Read about search, and you read about Google. The powerhouse search business dominates how we think about search, and few places more so than in the UK.
We’re Google’s second biggest market (next to the US) –16% of their revenues – and a 79% share of searches, a far bigger share than it takes in the US. Its share of ad revenue is even higher, as many advertisers lack the resources to spread their programmes beyond one search engine.
So is there life beyond Google?
It’s tempting to think that the market’s sewn up, but just as in the display sector, where from many advertisers behaviour you’d think that only three websites exist, there’s actually a diverse ecosystem out there, full of niches Google hasn’t reached.
Online retail is now worth £11bn in the UK, and most purchases start with a search. But search engines themselves are more important in the research phase – for buying itself, many people use price comparison sites. Pricerunner, Kelkoo and Shopping.com all provide one stop access to hundreds of retailers, allowing consumers to compare features and pricing at a glance.
Whilst this has made a huge impact on white and brown goods, it’s gained little traction in clothing, where much of the recent growth in online retail has been focused. Like.com could change this, by allowing users to search for similar items to the ones they see. Search for ‘shirt’ in men’s apparel, and a range of different ones are presented. But click ‘likeness search’ next to the light blue short-sleeved shirt, and around 300 similar ones are displayed from dozens of manufacturers.
The retail vertical is further subdivided, with uSwitch and Confused.com fighting for the market in financial services and utilities, and Moneysupermarket adding travel to these. This area has generated a flurry of M&A activity recently, with Scripps buying uSwitch last year for £210m, Admiral considering the flotation of Confused, and Moneysupermarket’s expected £800m+ IPO this month. These businesses have created a new intermediary in the value chain, and P/Es of around 40x show the expectations this market is creating in the city.
But search isn’t all about buying. As the internet shifts from being an information to an entertainment medium, online video is booming.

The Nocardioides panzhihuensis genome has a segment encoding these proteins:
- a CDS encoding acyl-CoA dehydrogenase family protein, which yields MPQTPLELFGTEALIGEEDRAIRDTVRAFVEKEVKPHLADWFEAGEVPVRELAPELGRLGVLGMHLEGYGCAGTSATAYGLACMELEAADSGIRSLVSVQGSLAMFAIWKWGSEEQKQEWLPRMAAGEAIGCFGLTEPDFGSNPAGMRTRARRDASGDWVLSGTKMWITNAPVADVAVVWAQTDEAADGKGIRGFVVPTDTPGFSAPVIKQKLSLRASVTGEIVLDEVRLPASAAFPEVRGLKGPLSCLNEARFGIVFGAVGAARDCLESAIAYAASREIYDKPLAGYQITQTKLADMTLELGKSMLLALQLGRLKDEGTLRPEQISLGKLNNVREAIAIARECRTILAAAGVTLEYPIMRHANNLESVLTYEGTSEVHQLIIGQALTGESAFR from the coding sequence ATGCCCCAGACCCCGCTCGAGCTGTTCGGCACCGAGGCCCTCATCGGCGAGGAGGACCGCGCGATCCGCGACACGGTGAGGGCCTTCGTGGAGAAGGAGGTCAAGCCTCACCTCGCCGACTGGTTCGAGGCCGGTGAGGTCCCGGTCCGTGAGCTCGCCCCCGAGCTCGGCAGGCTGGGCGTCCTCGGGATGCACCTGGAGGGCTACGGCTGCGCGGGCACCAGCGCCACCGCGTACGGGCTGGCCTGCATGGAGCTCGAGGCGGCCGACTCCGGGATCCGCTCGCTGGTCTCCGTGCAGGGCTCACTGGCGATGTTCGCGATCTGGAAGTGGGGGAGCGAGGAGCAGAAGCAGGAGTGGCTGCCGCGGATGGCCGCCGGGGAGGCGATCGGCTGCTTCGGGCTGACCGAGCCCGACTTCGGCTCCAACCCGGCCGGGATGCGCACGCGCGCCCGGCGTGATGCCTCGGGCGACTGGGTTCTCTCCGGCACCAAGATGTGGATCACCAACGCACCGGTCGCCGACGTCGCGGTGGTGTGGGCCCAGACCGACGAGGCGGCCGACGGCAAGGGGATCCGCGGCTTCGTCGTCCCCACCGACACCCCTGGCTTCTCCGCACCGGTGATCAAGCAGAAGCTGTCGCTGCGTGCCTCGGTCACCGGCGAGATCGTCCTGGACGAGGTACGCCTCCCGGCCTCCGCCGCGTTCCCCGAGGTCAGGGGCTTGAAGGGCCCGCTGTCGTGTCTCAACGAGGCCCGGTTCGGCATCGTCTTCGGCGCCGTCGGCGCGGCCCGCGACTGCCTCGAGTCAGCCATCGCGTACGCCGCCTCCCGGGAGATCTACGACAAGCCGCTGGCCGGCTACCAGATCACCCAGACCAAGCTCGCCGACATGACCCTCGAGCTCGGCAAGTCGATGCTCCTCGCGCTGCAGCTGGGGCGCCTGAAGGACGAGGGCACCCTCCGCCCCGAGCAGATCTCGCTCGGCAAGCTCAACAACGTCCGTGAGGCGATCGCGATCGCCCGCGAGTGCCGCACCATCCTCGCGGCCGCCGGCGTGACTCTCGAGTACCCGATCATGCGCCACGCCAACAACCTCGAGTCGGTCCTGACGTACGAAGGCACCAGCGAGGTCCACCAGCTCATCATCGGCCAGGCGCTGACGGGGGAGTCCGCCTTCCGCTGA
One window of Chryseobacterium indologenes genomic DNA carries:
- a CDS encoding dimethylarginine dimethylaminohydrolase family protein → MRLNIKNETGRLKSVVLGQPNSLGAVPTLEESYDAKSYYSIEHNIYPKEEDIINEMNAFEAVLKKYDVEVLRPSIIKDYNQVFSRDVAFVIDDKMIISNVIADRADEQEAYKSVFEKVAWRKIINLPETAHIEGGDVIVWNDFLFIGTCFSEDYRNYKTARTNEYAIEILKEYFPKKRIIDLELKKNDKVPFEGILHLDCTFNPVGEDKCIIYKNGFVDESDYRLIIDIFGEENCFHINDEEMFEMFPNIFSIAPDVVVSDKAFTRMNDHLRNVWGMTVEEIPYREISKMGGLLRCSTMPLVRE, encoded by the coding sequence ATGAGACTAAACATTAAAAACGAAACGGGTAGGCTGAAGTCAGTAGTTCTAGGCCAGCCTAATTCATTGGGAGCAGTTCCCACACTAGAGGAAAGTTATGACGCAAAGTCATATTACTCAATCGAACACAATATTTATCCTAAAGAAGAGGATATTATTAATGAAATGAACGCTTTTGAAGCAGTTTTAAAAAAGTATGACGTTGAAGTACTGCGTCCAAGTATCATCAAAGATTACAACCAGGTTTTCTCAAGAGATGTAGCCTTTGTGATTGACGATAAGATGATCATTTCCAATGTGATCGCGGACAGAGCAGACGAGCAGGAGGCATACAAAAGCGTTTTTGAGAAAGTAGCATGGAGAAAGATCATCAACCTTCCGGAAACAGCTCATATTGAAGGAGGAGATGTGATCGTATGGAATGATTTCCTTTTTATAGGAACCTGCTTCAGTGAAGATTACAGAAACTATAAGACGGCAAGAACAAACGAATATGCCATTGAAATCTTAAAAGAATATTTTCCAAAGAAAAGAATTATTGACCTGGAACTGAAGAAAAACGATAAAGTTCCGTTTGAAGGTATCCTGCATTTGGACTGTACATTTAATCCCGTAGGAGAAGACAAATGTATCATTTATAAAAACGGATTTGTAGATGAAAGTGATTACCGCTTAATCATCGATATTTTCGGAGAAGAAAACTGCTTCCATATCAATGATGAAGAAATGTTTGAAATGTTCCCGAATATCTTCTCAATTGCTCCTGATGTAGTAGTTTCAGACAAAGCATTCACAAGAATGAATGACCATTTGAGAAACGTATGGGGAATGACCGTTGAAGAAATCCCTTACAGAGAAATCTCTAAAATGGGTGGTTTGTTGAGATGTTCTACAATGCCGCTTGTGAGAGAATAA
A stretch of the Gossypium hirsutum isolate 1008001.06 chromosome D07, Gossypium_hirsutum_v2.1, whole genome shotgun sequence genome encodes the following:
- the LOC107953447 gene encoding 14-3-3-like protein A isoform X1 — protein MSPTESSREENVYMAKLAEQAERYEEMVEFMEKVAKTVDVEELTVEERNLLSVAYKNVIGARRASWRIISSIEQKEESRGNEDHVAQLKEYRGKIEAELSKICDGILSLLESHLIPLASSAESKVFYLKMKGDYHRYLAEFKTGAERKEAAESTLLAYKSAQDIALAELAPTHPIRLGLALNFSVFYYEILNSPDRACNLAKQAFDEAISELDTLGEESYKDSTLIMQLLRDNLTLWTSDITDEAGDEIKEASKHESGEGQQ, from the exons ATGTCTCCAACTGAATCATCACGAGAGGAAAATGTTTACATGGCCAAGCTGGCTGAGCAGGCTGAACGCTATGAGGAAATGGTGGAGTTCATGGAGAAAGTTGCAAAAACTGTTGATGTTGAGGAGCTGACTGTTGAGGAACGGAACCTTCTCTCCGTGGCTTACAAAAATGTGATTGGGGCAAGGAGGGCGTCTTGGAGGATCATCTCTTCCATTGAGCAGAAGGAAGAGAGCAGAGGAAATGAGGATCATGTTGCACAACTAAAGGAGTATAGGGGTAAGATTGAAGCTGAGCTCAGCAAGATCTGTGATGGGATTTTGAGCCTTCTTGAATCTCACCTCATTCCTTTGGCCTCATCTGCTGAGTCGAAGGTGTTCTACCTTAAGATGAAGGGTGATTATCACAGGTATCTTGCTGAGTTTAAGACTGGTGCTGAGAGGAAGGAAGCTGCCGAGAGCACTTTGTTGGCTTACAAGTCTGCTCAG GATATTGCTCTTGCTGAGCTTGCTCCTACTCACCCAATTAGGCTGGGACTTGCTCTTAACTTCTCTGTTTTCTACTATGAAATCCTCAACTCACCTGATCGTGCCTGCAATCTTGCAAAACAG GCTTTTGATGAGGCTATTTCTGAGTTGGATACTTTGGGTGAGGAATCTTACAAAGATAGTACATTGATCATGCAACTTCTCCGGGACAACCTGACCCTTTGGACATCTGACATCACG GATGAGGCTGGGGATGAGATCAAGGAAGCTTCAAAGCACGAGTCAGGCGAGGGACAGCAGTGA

Whilst much of the talk around online video has centred around sites like YouTube and Heavy.com, the fight for video search is a potentially much more lucrative one.
The most talked about name here is Blinkx.com, whose recent IPO on AIM values it at £120m. Blinkx claims to index video in a completely different way to other search engines, and have a broader range of content than either Google or Yahoo. But it’s playing in possibly the most competitive development area online, up against dozens of startups like Clipblast and Everyzing, together with the big guys, AOL’s Truveo and Google Video.
Whilst volumes are still small, video search holds the navigation key for future TV consumption. So these guys are well-resourced, and not keen for anyone else to eat their lunch.
The web is a medium where consumption is based on interest, and particular fields can attach very specific meanings to given words. In these cases, a general search can be a wild goose chase. Engineering, science, motoring and business have all spawned search engines particularly dedicated to their topics, but perhaps the biggest area is medical search.
Described as the world’s second opinion, medical search engines like Medic8.com and omnimedicalsearch.com provide access to information on virtually any condition, not just for consumers, but for doctors too.
These sites have created useful services that are clearly differentiated from the big guys. They’re adding real worth to the search economy, and proving that the quality of search listings isn’t measured by their length. But whilst they’re making money and creating real businesses, they’re not worrying Google. For most people, the start and end of search is still there, and that’s the way it’ll stay, at least while the most common search term on Yahoo is… Google.